Today in Latin America
Top Story — Arizona Gov. Jan Brewer said she was angry at Secretary of State Hillary Rodham Clinton for comments she made during an interview with an Ecuadorean television about the state’s controversial immigration law.
During the interview, which aired in Ecuador on June 8 and began circulating throughout the U.S. on Thursday, Clinton said that the Justice Department will take legal action against the law and that President Barack Obama believes the federal government should determine immigration policy.
“President Obama has spoken out against the law because he thinks that the federal government should be determining immigration policy. And the Justice Department, under his direction, will be bringing a lawsuit against the act,” Clinton said, according to FOXNews.com.
In a statement released Thursday, Brewer said she she was upset by Clinton’s comments that a lawsuit would be filed and angered that she had to learn about it from the Ecuadorean interview.
“To learn of this lawsuit through an Ecuadorean interview with the Secretary of State is just outrageous,” Brewer said in the statement, according to CNN. “If our own government intends to sue our state to prevent illegal immigration enforcement, the least it can do is inform us before it informs the citizens of another nation.”
The Arizona law, called the Support Our Law Enforcement and Safe Neighborhoods Act, requires police officers to check the immigration status of people they stop, if there is reason to suspect that they are undocumented immigrants. The law also restricts the hiring or transportation of day laborers, and allows for lawsuits against government agencies not enforcing immigration laws.
Justice Department spokeswoman Tracy Schmaler declined to comment Thursday on whether the department would sue, but said that the department has been looking into possible civil rights violations in the law for the past few weeks.
State Department spokesman P.J. Crowley stated that both Obama and Clinton have made it clear that the administration is not in favor of Arizona’s law.
“I will defer to the Justice Department on the legal steps that are available and where they stand on the review of the law,” Crowley said, according to the Associated Press. “The secretary believes that comprehensive immigration reform is a better course of action.”
Below is a YouTube video of the interview in Spanish.
Just Published at the Latin America News Dispatch
- Documented immigrants should not be deported for minor drug infractions, the Supreme Court says. Read more at Alison Bowen’s “Beyond Borders” blog.
- Displacement of peasants by armed actors continues to plague Colombia, according to Marco Romero of the Consultancy for Human Rights and Displacement (CODHES). Mike Samras reports on Romero’s talk in Washington.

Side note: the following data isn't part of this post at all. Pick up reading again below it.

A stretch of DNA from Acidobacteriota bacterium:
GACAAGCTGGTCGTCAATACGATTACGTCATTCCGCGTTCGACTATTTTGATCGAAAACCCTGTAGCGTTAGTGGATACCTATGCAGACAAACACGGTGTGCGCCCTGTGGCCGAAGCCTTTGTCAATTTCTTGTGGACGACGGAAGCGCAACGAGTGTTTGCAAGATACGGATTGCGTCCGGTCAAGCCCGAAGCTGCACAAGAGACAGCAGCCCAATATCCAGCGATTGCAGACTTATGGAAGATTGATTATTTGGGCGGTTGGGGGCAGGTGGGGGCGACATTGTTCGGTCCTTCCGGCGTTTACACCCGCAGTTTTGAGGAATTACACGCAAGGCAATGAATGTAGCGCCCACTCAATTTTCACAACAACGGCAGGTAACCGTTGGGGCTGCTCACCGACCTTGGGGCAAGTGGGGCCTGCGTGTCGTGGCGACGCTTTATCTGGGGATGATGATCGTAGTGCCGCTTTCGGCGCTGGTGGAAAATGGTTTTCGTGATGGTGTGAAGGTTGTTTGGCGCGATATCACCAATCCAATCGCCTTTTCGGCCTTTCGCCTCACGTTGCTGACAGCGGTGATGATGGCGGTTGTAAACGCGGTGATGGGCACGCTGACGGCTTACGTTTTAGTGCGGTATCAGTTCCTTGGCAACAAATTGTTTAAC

- Also, WOLA announced a second death threat from a Colombian paramilitary group for its work with displaced people.
- Check out this weekend’s World Cup schedule and the Latin America News Dispatch staff picks to win it all.
Headlines from the Western Hemisphere
- Mexico’s World Cup squad beat France, 2-0, with goals from Javier Hernández and Cuauhtemoc Blanco.
- Tropical Storm Blas has formed off Mexico’s southwestern coast, but no coastal watches or warnings have been issued.
- The Cuban Catholic leadership, which has been playing a more prominent role in politics of late, hopes that Pope Benedict XVI will visit the country in 2012.
- Former President Bill Clinton, the world’s richest man Carlos Slim, and Canadian mining magnate Frank Guistra announced a $20 million fund to support the expansion and creation of Haitian businesses on Thursday.
- Students declared victory in a dispute with the University of Puerto Rico on Wednesday, ending a two-month strike at the University of Puerto.
- According to the International Monetary Fund, Guatemala’s economy may grow more than 2 percent this year due to Álvaro Colom’s government’s curtailing of stimulus spending.
- A panel in front of a U.S. House of Representatives subcommittee asked Latin American nations, in particular Honduras, to protect journalists from violence.
- Rubén Darío Granda, the brother of FARC leader Rodrigo Granda, arrived in Nicaragua after President Daniel Ortega granted him political asylum.
- An explosion in a coal mine in the northwestern Colombian state of Antioquia killed 16 people and left dozens more trapped.
- Venezuelan President Hugo Chavéz’s government will use $1 billion from its foreign reserves as a way to pay its backlog of requests from importers for U.S. dollars.
- Activist Lori Berenson, recently paroled in Peru, apologized to the country for her involvement with the leftist rebel Tupac Amaru Revolutionary Movement (MRTA).
- Authorities in Ecuador found a body that maybe that of a missing Australian woman, who went missing after a buggy she was traveling in ran off the road in the mountainous region of Baños.
- A deal between Russia’s Gazprom OAO and Bolivia’s national petroleum company Yacimientos Petrolíferos Fiscales Bolivianos (YPFB) to explore for natural gas is close to being finalized, according to YPFB.
- Argentine activists voted to lift a four-year blockade of a bridge to neighboring Uruguay, in protest against a factory that activists accuse of polluting the river.
- Paraguayan Interior Minister Rafael Filizzola said two police officers were killed in a confrontation with guerrillas.
- Logging of tropical forests can increase malaria rates up to 50 percent, according to a new study tracking deforestation in the Brazilian Amazon.
- Chile’s government may sell more bonds to finance earthquake reconstruction if Congress rejects a proposal to change mining royalties, according to a statement by Finance Minister Felipe Larrain.
Image: Sundials by Carmichael @ Flickr.